Take A Pick With The New Models – Alfa Romeo MiTo


ALFA ROMEO has introduced a new base variant of its MiTo city car that is powered by Fiat’s tiny .9-litre two-cylinder engine, bringing the entry price of its range-opener down by $2700.

The MiTo Series 2 range arrives in local Alfa showrooms this month from $22,500 plus on-road costs for the entry-level six-speed manual-only TwinAir, which makes it the cheapest Alfa Romeo offered in Australia for a time.

This same engine is accessible in a number of other models beneath the Fiat Chrysler umbrella, such as the just-launched Fiat Panda light hatch.

The price of the Panda Easy variant with the TwinAir engine when matched together with the Dualogic automated-manual transmission matches the $22,500 price-tag of the base MiTo.

Opting for a similar engine within the retro-inspired Fiat 500 hatch in Lounge guise using the Dualogic transmission costs $20,300 plus on-roads, undercutting the MiTo as well as the Panda by $2200.

Moving from base towards the mid-spec MiTo is the Progression that at $24,500 carries a $700 price drop, while matching it with Alfa’s six-speed TCT dual-clutch transmission adds $2000 over the manual for a value of $26,500.

Alfa has increased the buying price of the Distinctive by $600 to $28,000, which makes it the new range-topper until the arrival later during of the updated 125kW/250Nm MiTo Quad Verde warm-hatch.

Local parent company Fiat Chrysler Group Australia cut prices across the Alfa Fiat and Romeo line-ups in February last year, with between $4990 and $6790 coming off the little light hatch.

Since then, sales have grown by 120 per cent year-on-year, with 352 MiTos finding homes in Australia just last year compared with 160 in 2012. This has lifted the MiTo to second place for overall sales in the ‘light car over $25,000’ segment behind Peugeot’s 208 hatch with 996 sales for the year.

While it is a significant lift to the Italian-built runabout, it is still well off of the sales from the larger sibling – the Giulietta – sale which were up 220 percent last year, to 1949 units to the end of December.

Along with the switch to pricing, the mid-life update brings subtle styling changes, including a chrome surround for that grille, updated styling for the head and tail-light fittings of the base model and Progression and chrome surrounds for the tail-lights on the Distinctive.

A new colour – Magnesio Grey – is also provided by matte finish, and there are new alloy wheel designs for all three variants.

Powering the base variant will be the award-winning .9-litre two-cylinder TwinAir engine delivering 77kW of power and 145Nm of torque, matched solely having a six-speed manual transmission for the zero to 100km/h time period of 11.4 seconds.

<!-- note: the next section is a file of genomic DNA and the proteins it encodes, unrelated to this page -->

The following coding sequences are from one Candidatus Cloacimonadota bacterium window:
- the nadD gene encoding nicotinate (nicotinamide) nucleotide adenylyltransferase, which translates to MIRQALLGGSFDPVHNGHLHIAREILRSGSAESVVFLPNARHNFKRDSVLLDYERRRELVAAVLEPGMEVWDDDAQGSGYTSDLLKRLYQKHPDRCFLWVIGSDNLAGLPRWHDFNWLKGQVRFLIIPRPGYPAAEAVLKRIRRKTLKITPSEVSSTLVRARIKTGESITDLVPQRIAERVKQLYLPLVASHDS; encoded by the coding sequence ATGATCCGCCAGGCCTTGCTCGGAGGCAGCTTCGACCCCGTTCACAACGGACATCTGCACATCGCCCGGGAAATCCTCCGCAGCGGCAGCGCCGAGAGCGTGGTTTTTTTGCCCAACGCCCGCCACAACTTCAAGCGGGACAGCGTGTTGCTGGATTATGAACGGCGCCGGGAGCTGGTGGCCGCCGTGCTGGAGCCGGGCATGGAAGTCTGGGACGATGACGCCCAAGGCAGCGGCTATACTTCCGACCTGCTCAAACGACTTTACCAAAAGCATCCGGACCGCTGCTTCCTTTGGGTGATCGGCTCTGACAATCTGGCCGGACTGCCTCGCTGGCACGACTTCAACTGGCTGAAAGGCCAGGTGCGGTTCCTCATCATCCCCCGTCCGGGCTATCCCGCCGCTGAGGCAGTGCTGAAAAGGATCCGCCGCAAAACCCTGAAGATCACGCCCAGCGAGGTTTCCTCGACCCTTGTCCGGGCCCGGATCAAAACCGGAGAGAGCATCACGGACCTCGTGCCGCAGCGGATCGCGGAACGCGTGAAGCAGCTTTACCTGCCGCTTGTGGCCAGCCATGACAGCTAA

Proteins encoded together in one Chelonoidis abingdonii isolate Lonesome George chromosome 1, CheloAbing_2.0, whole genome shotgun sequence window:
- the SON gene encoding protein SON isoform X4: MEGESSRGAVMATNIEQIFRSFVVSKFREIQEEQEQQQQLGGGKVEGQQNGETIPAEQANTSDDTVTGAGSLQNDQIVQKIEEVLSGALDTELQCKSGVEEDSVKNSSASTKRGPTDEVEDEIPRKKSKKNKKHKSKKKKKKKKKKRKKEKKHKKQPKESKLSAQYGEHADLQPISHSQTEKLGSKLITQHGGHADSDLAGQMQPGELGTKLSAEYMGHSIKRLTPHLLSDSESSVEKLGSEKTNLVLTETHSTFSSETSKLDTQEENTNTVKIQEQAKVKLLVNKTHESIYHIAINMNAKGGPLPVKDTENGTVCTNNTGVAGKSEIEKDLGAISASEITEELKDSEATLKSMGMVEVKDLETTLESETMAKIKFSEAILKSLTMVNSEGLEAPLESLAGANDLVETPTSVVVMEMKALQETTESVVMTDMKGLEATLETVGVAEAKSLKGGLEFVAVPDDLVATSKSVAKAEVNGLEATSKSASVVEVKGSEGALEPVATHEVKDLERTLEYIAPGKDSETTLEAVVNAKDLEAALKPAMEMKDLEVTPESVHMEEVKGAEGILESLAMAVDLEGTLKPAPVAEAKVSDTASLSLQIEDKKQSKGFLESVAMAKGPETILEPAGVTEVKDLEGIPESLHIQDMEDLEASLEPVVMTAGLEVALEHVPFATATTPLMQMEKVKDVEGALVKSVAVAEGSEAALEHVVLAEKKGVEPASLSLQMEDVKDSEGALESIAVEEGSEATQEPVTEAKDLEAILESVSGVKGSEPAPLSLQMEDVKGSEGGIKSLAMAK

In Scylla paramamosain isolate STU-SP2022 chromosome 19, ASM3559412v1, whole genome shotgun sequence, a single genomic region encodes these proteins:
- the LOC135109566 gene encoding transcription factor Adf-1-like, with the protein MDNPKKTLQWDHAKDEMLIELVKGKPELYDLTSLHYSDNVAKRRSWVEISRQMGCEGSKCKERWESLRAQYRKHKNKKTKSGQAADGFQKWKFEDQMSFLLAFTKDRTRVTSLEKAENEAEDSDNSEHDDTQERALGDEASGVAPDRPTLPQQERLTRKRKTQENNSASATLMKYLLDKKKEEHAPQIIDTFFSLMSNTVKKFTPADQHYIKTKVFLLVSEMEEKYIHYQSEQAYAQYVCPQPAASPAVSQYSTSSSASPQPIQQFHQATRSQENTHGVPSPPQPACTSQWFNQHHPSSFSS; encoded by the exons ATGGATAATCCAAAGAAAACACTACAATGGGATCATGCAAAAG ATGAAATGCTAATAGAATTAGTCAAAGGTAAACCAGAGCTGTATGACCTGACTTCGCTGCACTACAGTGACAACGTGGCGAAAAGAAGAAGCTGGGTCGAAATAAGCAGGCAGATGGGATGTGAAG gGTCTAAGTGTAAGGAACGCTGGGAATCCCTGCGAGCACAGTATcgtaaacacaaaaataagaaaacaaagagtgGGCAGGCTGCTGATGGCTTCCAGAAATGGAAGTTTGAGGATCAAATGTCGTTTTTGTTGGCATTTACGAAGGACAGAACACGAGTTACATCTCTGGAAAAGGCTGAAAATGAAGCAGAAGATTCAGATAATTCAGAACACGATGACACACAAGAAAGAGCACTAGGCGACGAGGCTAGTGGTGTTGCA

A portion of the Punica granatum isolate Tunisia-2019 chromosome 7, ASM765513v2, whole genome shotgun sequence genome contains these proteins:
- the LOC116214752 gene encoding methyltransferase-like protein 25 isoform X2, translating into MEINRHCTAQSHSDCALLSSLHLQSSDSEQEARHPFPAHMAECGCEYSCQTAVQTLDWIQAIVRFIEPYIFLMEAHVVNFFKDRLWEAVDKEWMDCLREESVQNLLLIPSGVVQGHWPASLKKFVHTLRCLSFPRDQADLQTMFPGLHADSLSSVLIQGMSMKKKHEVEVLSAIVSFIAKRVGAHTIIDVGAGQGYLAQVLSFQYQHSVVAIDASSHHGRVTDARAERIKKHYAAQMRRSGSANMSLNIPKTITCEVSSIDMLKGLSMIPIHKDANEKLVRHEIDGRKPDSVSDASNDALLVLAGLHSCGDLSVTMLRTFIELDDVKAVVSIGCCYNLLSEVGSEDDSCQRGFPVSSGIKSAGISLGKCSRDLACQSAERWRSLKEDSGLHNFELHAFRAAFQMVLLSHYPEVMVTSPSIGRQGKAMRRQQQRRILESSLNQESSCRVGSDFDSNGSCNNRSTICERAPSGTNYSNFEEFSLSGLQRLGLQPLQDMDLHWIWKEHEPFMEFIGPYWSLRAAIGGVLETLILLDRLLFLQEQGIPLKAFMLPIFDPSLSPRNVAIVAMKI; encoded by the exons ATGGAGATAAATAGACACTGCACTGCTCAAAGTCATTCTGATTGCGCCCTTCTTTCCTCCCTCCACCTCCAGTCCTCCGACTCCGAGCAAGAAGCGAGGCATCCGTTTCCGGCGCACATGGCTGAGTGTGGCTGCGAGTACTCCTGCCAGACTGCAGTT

All other variants feature the 1.4-litre four-cylinder MultiAir turbo engine, producing 99kW/206Nm that will do the -100km/h dash in 8.4 seconds when matched with the five-speed manual and 8.2 seconds with all the TCT dual-clutch transmission.

All variants are fitted with Alfa’s DNA system which adjusts the transmission and steering in one of three modes – Dynamic for more immediate acceleration, Neutral for daily driving and all sorts of-weather that maximises traction in poor climate conditions.

In 1.4-litre manual guise, the MiTo consumes 5.6 litres of fuel per 100 kilometres on the combined cycle, and 5.5L/100km with the dual-clutch, while the tiny TwinAir sips just 4.2L/100km, matching the figures of the Fiat Panda.

Interior upgrades are similarly subtle, with the main addition being the Uconnect infotainment multimedia system which is found in most Jeep and Chrysler products.

The system comes with a five-inch colour touchscreen, access to Bluetooth phone and audio and other media functions as well as displaying outside temperature, trip information and a digital clock boasting hands-free controls around the multi-function steering wheel.

Music devices and media players can also be connected using the USB and auxiliary jack. The Uconnect system – standard across the MiTo range – has a six-speaker stereo.

Three cloth seat trim colour combinations can be purchased in the base and Progression variants (black, black/white and black/bronze), as the Distinctive grade can be optioned with grey/black trim and either grey or red inserts.

Leather trim can be obtained as an option in the Distinctive and an electric sunroof could be optioned on any variant.

Despite the standard five-inch touchscreen, sat-nav is just not available on any MiTo variant, nor is a reversing camera.

Standard gear on the base MiTo includes a chrome plated exhaust, electric windows, manual air conditioning, cruise control, split-fold rear seat, leather controls, steering wheel audio and phone controls and idle stop.

Moving up on the Progression adds a Visibility Pack that also includes rain-sensing wipers, auto headlights and a auto-dimming rear-view mirror, rear parking sensors and Alfa’s adaptive suspension.

The Distinctive features all the equipment in the Progression as well as fog-lights, red stitching on the leather steering wheel and dual-zone climate control.

Cargo space in the MiTo is 270 litres, less than that in competitors such as the Peugeot 208 (311), Renault Clio (300) and Citroen DS3 (285).

Safety wise, the MiTo carries a five-star ANCAP crash safety rating, seven airbags, hill-hold assist and seatbelt reminders, along with the usual list of acronyms such as ABS, ESC and ESP.